Washington Evening Journal
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Neighbors Growing Together | Nov 23, 2014

Rental Housing committee to meet

Mar 24, 2014

The Rental Housing and Property Maintenance committee will meet at 6 p.m. March 26, in the Washington Free Public Library. The committee will discuss changes and revision to Chapter 157, Property Maintenance Code.

 

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Posted by: Glen Peiffer | Apr 12, 2014 02:49

Apartments site - Mary Zheng

Historical Spaulding Center to Undergo Construction for New Lofts

Hubbell Realty Company, based in West Des Moines, will be building 77 new loft apartments through a historical rehabilitation of two Spaulding Center buildings located in the historical downtown

area of Grinnell. Because Grinnell has been experiencing a housing shortage over the past few years, city officials reached out to Hubbell Realty in the summer of 2012 to discuss possible housing development projects.

In an email written to the S&B, Kris Saddoris, Vice President of Development for Hubbell Realty, wrote, “We spent two years understanding the positive job growth in the city as well as opportunities for development within Grinnell. We have vast experience in historic redevelopment in Des Moines and felt that Spaulding Lofts offered the best option to address a portion of the housing shortage.”

The decision to build new housing options was, in a large part, precipitated by the knowledge that Brownells, an Iowa-based firearms accessory supplier, would be opening a new location in Grinnell in the late summer of 2014. The opening of Brownells’ 200,000 square-foot facility is expected to bring 500 new jobs into the community, amplifying the city’s dire need for housing and accommodations.

The town administrators are very grateful for the upcoming project, especially in terms of what it can bring to Grinnell’s population growth. Mayor Gordon Canfield expressed excitement at the prospects of accommodating individuals working in Grinnell.

“It’s the best thing that’s happened to Grinnell as far as housing is concerned. We can hardly wait for them to be here … The Chamber of Commerce will tell you that approximately 26 percent of workers working in Grinnell live elsewhere, and they drive in. That’s too large of a percentage,” Canfield said.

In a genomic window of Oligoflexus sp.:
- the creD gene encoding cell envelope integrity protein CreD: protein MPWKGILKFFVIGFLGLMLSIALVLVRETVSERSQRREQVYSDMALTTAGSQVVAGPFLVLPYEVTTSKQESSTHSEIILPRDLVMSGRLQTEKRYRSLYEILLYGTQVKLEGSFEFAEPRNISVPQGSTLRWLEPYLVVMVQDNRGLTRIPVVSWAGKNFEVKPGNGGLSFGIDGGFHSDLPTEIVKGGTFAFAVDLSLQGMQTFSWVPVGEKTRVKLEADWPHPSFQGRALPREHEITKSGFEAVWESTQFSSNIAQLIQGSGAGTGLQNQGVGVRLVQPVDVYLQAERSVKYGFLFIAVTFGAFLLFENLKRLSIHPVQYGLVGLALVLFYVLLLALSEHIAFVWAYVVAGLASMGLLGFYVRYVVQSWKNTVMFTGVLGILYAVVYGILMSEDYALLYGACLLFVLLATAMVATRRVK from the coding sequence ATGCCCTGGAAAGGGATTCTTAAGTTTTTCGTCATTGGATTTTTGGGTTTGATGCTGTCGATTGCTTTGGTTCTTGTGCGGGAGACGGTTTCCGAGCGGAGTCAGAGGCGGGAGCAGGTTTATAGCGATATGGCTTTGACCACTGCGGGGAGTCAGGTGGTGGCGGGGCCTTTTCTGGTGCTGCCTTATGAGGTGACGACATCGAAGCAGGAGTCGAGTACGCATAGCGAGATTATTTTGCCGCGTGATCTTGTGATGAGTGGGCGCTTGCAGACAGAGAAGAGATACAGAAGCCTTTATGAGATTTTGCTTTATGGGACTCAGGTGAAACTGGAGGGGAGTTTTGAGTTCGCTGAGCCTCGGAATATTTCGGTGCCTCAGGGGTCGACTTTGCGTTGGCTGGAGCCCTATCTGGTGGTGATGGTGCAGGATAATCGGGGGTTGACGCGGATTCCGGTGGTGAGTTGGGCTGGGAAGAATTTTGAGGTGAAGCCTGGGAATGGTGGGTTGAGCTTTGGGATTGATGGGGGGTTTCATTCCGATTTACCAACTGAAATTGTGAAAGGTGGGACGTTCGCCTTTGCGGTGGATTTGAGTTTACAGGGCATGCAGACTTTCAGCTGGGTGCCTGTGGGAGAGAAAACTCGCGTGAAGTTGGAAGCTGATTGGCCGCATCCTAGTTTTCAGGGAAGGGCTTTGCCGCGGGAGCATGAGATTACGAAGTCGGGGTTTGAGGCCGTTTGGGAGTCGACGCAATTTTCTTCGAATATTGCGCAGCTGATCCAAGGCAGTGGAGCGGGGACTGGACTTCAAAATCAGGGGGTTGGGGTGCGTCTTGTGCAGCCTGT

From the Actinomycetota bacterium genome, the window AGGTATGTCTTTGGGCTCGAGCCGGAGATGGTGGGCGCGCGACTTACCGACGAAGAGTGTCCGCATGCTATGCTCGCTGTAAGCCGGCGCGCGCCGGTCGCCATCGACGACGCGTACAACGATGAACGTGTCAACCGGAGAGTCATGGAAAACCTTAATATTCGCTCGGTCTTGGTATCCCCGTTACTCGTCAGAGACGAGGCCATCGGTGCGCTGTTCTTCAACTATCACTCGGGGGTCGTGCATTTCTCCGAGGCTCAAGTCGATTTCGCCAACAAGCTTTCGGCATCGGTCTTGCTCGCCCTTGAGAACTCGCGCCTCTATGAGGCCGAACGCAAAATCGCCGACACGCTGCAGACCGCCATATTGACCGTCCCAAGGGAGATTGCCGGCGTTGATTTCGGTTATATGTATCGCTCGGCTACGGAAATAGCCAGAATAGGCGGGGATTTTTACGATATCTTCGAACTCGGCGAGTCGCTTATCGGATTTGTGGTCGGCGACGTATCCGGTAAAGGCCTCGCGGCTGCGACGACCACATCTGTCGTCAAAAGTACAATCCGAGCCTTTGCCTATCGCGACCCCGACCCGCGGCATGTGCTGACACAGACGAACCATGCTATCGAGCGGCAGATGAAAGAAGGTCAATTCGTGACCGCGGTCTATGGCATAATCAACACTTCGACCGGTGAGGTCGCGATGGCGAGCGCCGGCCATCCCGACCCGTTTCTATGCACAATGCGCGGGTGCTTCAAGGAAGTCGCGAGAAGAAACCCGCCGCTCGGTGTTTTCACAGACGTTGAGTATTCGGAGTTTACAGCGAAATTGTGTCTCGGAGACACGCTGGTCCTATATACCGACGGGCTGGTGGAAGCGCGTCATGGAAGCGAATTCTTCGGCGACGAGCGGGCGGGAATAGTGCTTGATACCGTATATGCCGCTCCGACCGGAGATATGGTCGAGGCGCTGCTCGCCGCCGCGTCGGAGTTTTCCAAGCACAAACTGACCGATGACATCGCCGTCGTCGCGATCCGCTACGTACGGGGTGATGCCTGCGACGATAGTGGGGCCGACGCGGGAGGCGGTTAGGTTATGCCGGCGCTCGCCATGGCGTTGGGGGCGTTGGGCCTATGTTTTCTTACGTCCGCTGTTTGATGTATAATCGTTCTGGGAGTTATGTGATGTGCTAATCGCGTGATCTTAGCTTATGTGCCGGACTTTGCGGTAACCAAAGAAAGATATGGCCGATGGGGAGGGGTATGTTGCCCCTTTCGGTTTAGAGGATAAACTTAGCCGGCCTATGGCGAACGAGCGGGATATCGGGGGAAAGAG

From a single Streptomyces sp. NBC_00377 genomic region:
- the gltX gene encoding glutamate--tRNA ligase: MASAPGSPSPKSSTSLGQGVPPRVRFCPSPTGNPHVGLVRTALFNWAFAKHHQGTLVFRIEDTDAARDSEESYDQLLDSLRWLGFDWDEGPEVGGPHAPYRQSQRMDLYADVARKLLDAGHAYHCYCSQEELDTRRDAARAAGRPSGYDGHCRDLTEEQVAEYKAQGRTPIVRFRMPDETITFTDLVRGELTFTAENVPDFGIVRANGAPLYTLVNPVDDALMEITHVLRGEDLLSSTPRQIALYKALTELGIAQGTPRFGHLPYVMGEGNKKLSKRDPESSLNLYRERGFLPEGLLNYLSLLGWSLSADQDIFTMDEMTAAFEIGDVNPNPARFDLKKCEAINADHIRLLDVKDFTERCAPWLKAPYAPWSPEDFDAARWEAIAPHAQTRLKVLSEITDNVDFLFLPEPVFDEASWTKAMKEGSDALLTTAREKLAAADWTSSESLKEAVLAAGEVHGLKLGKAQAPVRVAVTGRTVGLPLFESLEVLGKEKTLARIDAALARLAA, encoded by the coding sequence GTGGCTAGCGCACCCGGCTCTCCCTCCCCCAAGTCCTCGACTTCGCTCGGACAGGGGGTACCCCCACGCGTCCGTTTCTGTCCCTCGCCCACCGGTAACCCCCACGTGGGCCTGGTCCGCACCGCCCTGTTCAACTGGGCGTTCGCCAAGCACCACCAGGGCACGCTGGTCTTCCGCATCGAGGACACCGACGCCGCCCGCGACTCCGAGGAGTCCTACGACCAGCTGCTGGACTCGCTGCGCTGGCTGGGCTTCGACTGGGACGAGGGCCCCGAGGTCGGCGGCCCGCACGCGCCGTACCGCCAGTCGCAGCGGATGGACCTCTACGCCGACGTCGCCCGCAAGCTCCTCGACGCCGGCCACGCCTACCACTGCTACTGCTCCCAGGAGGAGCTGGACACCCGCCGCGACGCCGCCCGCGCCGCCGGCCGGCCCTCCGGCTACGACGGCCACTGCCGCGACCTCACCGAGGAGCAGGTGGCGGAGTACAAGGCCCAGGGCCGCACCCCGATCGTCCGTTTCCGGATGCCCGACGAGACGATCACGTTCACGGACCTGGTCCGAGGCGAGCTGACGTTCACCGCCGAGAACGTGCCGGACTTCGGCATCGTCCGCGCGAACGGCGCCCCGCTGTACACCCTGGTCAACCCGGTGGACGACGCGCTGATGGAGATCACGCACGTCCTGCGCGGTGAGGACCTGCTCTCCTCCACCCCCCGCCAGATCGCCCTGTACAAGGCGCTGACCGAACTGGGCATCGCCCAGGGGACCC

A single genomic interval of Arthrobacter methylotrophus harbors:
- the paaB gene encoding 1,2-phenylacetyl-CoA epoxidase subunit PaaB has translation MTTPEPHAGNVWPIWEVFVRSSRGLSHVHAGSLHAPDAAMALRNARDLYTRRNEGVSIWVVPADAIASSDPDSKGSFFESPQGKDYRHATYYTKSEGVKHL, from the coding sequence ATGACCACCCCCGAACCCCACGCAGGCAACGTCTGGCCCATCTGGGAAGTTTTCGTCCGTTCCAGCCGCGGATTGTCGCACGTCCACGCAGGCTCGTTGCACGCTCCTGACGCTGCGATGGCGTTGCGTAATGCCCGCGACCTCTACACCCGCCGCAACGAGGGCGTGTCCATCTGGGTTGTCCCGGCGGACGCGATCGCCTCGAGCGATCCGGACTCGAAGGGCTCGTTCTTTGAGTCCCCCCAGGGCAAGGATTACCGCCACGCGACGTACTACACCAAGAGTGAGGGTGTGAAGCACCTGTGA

According to Angela Harrington, President/CEO of the Chamber of Commerce, the housing market has not grown in accord with the tremendous job growth Grinnell has experienced over the past years. The large number of commuters affects the economic growth of the town.

“Almost 3,000 people in-commute into Grinnell every day, much in part due to a lack of housing,” Harrington wrote in an email to the S&B. “[Commuters] only spend a fraction of money in town of what residents spend.”

Harrington also projects that the increase in population will further result in an increase in Grinnell’s job and economic growth.

“Job growth is great but if those jobs don’t translate to residency, the economy does not grow as it should. What small shops, restaurants and large employers need [are] more people. Without the right housing, people don’t come,” Harrington wrote.

The one to two bedroom apartment units are expected to appeal to a demographic of 21 to 40 year-olds. Currently, the city offers very few high-quality rentals for prospective buyers.

“[The new apartments are] very important, because they serve a segment that’s very much underserved in the rental market,” Canfield said.

Harrington believes that this tailored housing has the potential to affect Grinnell’s future housing economy, as rentals can very likely act as channels for single family home sales.

The Spaulding Center, originally the home to the Spaulding Manufacturing Company in the 1870s and the future site of the new lofts, became registered as a historical part of Grinnell in the 1970s, due to the efforts of a then Grinnell College student.

“The company dissolved because there was too much competition for them to compete. One of the stories is that Henry Ford came to Grinnell to Henry Spaulding and tried to buy him out,” Canfield explained.

After the Spaulding Manufacturing Company closed down, the center housed a shoe factory and afterwards a bluegrass seed processing factory, until it came under the ownership of the Iowa Transportation Museum, where Canfield serves as President. The museum will continue to be housed in one of the other buildings in the Spaulding Center and is currently in the process of selling part of the Spaulding Center properties to the Hubbell Realty Company, who will convert the buildings into modern living spaces.

The Hubbell Realty Company was recently selected to receive an affordable housing tax credit award of 604,500 dollars from the Iowa Finance Authority. This housing award does not just provide the necessary funding to move the project forward with construction to begin in fall of 2014, but it also lowers the rental price per apartment unit.

“If it weren’t for the tax credit, the rent that you would have to pay would just be double. The purpose for it is to ensure that the rents are affordable,” Canfield said.

As a result of the tax credit award, the rent for a one bedroom loft apartment will range between 560 and 750 dollars per month, and the rent for a two bedroom loft apartment will range between 670 and 875 dollars per month. All units will include a washer/dryer. All apartment complexes will also include a community room, business center and fitness center. According to Saddoris, the features of the building will retain the features of the historical facility as best as possible.

Redevelopment of the Spaulding Center and construction of the new lofts will begin in the late summer of 2014, and Hubbell Realty predicts that the housing units will be open to buyers the following year.



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